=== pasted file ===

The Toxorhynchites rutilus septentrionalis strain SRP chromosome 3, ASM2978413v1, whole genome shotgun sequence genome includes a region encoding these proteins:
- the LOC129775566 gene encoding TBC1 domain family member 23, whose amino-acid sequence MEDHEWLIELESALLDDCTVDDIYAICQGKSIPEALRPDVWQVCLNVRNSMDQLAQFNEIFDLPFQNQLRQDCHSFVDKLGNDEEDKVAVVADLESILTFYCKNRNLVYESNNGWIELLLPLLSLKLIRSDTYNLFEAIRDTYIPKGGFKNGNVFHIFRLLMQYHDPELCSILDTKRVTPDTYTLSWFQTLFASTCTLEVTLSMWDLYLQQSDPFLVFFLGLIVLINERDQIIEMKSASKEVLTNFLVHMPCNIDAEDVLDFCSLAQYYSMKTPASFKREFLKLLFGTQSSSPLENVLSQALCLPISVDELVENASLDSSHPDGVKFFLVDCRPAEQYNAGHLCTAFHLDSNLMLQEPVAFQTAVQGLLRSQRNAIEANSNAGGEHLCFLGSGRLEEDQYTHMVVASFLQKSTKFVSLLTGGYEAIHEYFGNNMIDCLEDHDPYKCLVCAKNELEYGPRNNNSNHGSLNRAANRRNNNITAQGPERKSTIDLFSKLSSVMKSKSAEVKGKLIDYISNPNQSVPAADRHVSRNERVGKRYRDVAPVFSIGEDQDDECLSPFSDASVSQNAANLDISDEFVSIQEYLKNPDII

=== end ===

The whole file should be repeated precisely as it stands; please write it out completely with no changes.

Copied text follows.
The Toxorhynchites rutilus septentrionalis strain SRP chromosome 3, ASM2978413v1, whole genome shotgun sequence genome includes a region encoding these proteins:
- the LOC129775566 gene encoding TBC1 domain family member 23, whose amino-acid sequence MEDHEWLIELESALLDDCTVDDIYAICQGKSIPEALRPDVWQVCLNVRNSMDQLAQFNEIFDLPFQNQLRQDCHSFVDKLGNDEEDKVAVVADLESILTFYCKNRNLVYESNNGWIELLLPLLSLKLIRSDTYNLFEAIRDTYIPKGGFKNGNVFHIFRLLMQYHDPELCSILDTKRVTPDTYTLSWFQTLFASTCTLEVTLSMWDLYLQQSDPFLVFFLGLIVLINERDQIIEMKSASKEVLTNFLVHMPCNIDAEDVLDFCSLAQYYSMKTPASFKREFLKLLFGTQSSSPLENVLSQALCLPISVDELVENASLDSSHPDGVKFFLVDCRPAEQYNAGHLCTAFHLDSNLMLQEPVAFQTAVQGLLRSQRNAIEANSNAGGEHLCFLGSGRLEEDQYTHMVVASFLQKSTKFVSLLTGGYEAIHEYFGNNMIDCLEDHDPYKCLVCAKNELEYGPRNNNSNHGSLNRAANRRNNNITAQGPERKSTIDLFSKLSSVMKSKSAEVKGKLIDYISNPNQSVPAADRHVSRNERVGKRYRDVAPVFSIGEDQDDECLSPFSDASVSQNAANLDISDEFVSIQEYLKNPDII